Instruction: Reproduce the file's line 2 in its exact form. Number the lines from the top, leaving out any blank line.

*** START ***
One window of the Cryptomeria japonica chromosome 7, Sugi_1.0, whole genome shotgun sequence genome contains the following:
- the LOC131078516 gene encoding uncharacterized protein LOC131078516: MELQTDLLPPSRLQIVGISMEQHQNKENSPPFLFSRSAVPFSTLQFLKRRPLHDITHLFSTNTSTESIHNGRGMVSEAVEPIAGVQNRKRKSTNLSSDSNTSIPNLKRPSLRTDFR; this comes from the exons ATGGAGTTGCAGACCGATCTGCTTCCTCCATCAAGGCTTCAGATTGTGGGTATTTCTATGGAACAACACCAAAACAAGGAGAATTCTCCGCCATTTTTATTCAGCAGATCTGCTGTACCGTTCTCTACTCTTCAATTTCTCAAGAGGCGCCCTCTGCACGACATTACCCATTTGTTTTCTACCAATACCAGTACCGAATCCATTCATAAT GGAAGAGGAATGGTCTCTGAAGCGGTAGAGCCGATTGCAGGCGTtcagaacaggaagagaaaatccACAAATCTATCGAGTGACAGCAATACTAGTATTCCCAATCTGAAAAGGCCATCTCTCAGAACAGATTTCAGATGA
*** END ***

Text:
- the LOC131078516 gene encoding uncharacterized protein LOC131078516: MELQTDLLPPSRLQIVGISMEQHQNKENSPPFLFSRSAVPFSTLQFLKRRPLHDITHLFSTNTSTESIHNGRGMVSEAVEPIAGVQNRKRKSTNLSSDSNTSIPNLKRPSLRTDFR; this comes from the exons ATGGAGTTGCAGACCGATCTGCTTCCTCCATCAAGGCTTCAGATTGTGGGTATTTCTATGGAACAACACCAAAACAAGGAGAATTCTCCGCCATTTTTATTCAGCAGATCTGCTGTACCGTTCTCTACTCTTCAATTTCTCAAGAGGCGCCCTCTGCACGACATTACCCATTTGTTTTCTACCAATACCAGTACCGAATCCATTCATAAT GGAAGAGGAATGGTCTCTGAAGCGGTAGAGCCGATTGCAGGCGTtcagaacaggaagagaaaatccACAAATCTATCGAGTGACAGCAATACTAGTATTCCCAATCTGAAAAGGCCATCTCTCAGAACAGATTTCAGATGA